Debt talks collapse: Blame Boehner or blame Obama, no one is happy.

Who's winning, who's losing, and why.
July 22 2011 10:57 PM

Kaboom!

A grand bargain on the debt ceiling has blown up, and the debate over who to blame has just begun.

Barack Obama
President Barack Obama

Kaboom! The effort to reach a grand bargain on raising the debt ceiling blew up Friday evening. Before the pieces had even hit the ground, both White House aides and congressional Republicans were pointing to them as evidence that they were right and the other side was wrong. In his press conference, President Obama said Republicans wouldn't take yes for an answer. Republicans said the president pushed his luck, asking for tax increases which soured the deal at the last minute. Each side disputed the other's account.

John Dickerson John Dickerson

John Dickerson is Slate's chief political correspondent and author of On Her Trail. Read his series on the presidency and on risk.

This battle of the reconstruction will go on for months. At the same time, amid the he said/he said squabbling, we know reasonably well what each side was willing to do, and what each was unwilling to do. How you assign blame depends on how you see the world.

If you look to Washington for compromise in which each suffers some pain to get a mutually beneficial result, then you should credit the president for doing more than the Republicans. To anyone who has reported on this process over the last few months and in the fevered past few days, it was clear that Democrats were going to be taking the bigger hit to the things they cared about. Obama didn't even want spending reductions tied to the debt limit vote. The Tea Party changed the national political conversation. To catch up with the country's desire to cut spending, the president offered Republicans $3 trillion in cuts including offering to trim entitlements. His base, which includes people who think cuts of any kind are suicide, was furious at the size and kind of what Obama was offering.

If you hold this view about the way Washington should work, then you will find the president's words at the end of his press conference stirring. He was as angry as he has ever been in public as he talked about "ordinary folks who are struggling every day." He continued: "They know they're getting a raw deal, and they're mad at everybody about it. They're mad at Democrats and they're mad at Republicans, because they know somehow, no matter how hard they work, they don't seem to be able to keep up.  And what they're looking for is somebody who's willing to look out for them. That's all they're looking for."

House Speaker John Boehner, meanwhile, says the White House has "refused to get serious about cutting spending." That's not true. The White House was willing to cut $3 trillion and take on programs that are as cherished by Democrats as tax cuts are by Republicans. That's serious, though it may not have been as serious as Boehner would have liked. Still, if you look to Washington for opposition to tax increases, and to hold steadfast to this position even when public opinion is running against you, then you should reward Boehner.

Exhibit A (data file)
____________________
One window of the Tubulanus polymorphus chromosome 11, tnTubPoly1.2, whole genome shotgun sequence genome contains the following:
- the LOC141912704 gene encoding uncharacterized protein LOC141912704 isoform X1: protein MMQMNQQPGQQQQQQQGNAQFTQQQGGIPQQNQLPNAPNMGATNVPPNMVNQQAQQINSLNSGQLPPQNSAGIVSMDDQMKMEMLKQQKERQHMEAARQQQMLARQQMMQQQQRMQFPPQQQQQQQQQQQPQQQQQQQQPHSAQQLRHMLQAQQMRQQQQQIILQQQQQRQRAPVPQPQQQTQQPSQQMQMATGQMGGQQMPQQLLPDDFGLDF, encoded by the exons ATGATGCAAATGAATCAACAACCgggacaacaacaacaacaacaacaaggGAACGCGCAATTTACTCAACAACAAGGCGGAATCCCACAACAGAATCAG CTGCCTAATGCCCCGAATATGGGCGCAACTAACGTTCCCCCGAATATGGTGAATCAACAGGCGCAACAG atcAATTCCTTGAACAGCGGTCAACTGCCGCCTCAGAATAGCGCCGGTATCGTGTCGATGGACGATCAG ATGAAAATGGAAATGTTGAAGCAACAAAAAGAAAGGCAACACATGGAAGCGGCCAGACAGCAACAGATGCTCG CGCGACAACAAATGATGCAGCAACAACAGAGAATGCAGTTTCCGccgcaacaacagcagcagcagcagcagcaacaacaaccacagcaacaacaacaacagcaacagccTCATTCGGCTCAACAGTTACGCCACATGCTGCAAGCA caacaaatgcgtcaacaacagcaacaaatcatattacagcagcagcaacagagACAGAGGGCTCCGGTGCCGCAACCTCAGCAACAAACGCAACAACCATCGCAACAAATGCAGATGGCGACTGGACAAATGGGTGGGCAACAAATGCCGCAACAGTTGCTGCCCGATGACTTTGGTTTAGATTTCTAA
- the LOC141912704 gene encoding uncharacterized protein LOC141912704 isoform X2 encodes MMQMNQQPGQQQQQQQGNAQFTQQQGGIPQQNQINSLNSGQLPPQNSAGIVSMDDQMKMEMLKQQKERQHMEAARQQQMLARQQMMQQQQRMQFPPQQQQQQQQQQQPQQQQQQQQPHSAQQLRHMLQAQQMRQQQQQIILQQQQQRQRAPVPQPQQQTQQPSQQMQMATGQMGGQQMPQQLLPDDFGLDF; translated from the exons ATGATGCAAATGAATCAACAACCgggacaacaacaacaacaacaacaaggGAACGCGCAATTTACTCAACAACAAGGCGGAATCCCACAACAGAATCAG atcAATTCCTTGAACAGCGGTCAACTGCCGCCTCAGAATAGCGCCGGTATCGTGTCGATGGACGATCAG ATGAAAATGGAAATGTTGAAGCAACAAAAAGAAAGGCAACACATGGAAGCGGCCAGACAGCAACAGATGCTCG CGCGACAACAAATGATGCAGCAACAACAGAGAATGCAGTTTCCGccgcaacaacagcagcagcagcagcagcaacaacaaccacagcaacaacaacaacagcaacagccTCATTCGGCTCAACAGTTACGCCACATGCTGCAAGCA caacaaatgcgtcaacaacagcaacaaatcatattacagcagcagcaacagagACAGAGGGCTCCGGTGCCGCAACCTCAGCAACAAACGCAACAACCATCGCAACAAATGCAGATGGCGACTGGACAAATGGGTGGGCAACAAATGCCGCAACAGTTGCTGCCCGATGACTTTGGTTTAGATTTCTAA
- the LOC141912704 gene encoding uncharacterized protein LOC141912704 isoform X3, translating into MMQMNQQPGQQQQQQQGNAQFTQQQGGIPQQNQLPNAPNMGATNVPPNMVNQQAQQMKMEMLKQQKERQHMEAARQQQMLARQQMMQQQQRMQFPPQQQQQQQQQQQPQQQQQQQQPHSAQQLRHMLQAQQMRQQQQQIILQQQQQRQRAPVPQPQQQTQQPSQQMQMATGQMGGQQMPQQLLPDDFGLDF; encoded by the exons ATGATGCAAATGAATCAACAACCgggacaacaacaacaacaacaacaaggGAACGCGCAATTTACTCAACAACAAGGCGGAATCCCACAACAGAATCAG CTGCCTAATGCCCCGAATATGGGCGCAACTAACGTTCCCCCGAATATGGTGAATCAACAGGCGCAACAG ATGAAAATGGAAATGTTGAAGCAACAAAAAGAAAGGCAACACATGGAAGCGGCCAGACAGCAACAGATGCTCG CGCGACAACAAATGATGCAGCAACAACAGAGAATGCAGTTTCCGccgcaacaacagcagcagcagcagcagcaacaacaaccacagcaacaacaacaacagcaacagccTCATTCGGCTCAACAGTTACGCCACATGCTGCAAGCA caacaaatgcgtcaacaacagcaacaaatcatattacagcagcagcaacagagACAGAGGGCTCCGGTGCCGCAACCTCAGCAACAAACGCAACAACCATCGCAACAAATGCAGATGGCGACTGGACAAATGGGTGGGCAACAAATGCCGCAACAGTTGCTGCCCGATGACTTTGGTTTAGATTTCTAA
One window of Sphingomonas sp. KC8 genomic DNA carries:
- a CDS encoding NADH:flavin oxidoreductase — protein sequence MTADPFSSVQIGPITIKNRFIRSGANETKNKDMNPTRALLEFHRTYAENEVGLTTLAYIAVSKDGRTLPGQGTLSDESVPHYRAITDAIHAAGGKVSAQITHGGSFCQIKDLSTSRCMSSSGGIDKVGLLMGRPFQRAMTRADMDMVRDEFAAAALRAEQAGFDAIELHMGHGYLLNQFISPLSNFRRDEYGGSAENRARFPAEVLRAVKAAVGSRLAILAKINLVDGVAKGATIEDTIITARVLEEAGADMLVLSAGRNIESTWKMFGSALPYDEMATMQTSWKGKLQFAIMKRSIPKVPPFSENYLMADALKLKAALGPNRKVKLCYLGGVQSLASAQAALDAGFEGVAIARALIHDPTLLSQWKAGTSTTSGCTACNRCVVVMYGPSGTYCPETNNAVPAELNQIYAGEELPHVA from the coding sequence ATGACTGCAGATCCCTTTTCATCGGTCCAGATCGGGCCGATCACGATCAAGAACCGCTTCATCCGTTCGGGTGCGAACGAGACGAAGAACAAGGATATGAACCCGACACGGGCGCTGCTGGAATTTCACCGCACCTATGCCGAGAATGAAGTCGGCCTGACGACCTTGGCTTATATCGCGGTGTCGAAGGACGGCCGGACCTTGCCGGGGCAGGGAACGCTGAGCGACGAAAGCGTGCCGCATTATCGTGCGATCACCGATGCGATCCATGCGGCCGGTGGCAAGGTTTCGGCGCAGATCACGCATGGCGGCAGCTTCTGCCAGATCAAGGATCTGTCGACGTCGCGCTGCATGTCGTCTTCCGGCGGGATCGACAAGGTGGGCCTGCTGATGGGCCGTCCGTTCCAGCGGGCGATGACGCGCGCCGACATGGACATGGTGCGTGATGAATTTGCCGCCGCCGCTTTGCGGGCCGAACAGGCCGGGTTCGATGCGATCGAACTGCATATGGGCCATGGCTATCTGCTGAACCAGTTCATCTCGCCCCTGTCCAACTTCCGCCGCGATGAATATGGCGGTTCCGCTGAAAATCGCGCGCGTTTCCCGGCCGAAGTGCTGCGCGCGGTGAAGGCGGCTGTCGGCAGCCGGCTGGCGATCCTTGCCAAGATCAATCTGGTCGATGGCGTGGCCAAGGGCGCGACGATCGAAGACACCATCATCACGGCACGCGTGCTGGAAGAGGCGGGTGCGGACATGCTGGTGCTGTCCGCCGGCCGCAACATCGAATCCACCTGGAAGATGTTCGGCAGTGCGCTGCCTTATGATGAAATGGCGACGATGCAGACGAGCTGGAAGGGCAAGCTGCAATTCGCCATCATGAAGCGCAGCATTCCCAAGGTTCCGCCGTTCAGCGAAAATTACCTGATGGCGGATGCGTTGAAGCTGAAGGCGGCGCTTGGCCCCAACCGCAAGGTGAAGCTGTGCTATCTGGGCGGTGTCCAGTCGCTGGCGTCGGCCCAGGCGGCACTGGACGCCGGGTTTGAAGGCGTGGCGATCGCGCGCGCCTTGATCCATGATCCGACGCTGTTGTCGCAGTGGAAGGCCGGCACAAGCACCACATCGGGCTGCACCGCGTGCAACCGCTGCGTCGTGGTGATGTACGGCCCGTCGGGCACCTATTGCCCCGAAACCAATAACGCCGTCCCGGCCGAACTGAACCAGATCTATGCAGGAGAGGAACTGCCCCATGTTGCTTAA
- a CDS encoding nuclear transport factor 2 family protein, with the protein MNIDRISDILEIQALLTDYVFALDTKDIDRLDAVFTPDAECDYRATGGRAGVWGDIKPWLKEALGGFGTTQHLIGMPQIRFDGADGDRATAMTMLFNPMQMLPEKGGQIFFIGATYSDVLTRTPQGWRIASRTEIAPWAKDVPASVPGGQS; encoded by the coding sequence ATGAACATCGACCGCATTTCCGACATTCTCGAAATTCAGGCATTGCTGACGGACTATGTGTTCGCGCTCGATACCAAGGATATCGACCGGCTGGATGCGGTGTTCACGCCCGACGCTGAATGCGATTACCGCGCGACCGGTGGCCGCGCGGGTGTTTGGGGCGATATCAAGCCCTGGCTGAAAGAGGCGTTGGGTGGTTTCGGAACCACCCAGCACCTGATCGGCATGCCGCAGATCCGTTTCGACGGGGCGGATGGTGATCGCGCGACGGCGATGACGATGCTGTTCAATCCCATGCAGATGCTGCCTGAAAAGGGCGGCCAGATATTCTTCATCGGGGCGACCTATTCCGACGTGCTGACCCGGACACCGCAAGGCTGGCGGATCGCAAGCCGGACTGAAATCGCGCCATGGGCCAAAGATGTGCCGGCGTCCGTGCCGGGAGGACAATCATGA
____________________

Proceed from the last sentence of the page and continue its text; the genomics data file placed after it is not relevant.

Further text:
In this anti-tax worldview, the fact that Obama was willing to suffer a great deal more political pain is irrelevant, as are the niceties of compromise in divided government. The problem is the economy, and if you believe that tax increases of any kind will make the economy worse, then you are duty-bound to oppose them. It doesn't matter what the other side offers. Proof of how nervous Boehner was about losing support from the anti-tax caucus—which is to say, just about every Republican member of the House—came in several emails from his office arguing with the White House characterization of the deal as it was being negotiated. Boehner's office said that it was not true, for example, that he had considered letting the Bush tax cuts expire. To be seen as flirting with a tax increase is far worse than the benefit to be gained from being seen as flirting with compromise.

The polls show that the majority of voters, and particularly independent voters, wanted a "balanced approach," in the president's phrase. This should put Obama in a pretty good political position. But just because people have that opinion doesn't mean they will vote based on it. Those conservatives who hate taxes and who cheer Boehner, in contrast, are more likely to vote based on their opinions.

It looked pretty depressing in Washington Friday night. Whichever way you see the world, Armageddon was still on the horizon with just 11 days to go. The president called congressional leaders into the White House for an 11 o'clock meeting Saturday morning to come up with a new agreement. Both sides said default was not an option. If this is really true then the anti-tax forces should feel encouraged. Their side is likely to win. With a fragile economy, the president can't risk not getting a deal. He would get the greater share of the blame if there was a failure. He'll either have to agree to a short-term deal, which he has said he would not agree to, or he'll agree to a lot of spending cuts with no tax increases, which will irritate if not infuriate his party.

Whatever the final deal, few will be happy about it. Americans will have watched a process that will sour their mood even further. The accomplishment will simply be the bare minimum politicians could do. All of the points furiously being debated all week long and on Friday night will wither into a dull fight about what could have been.

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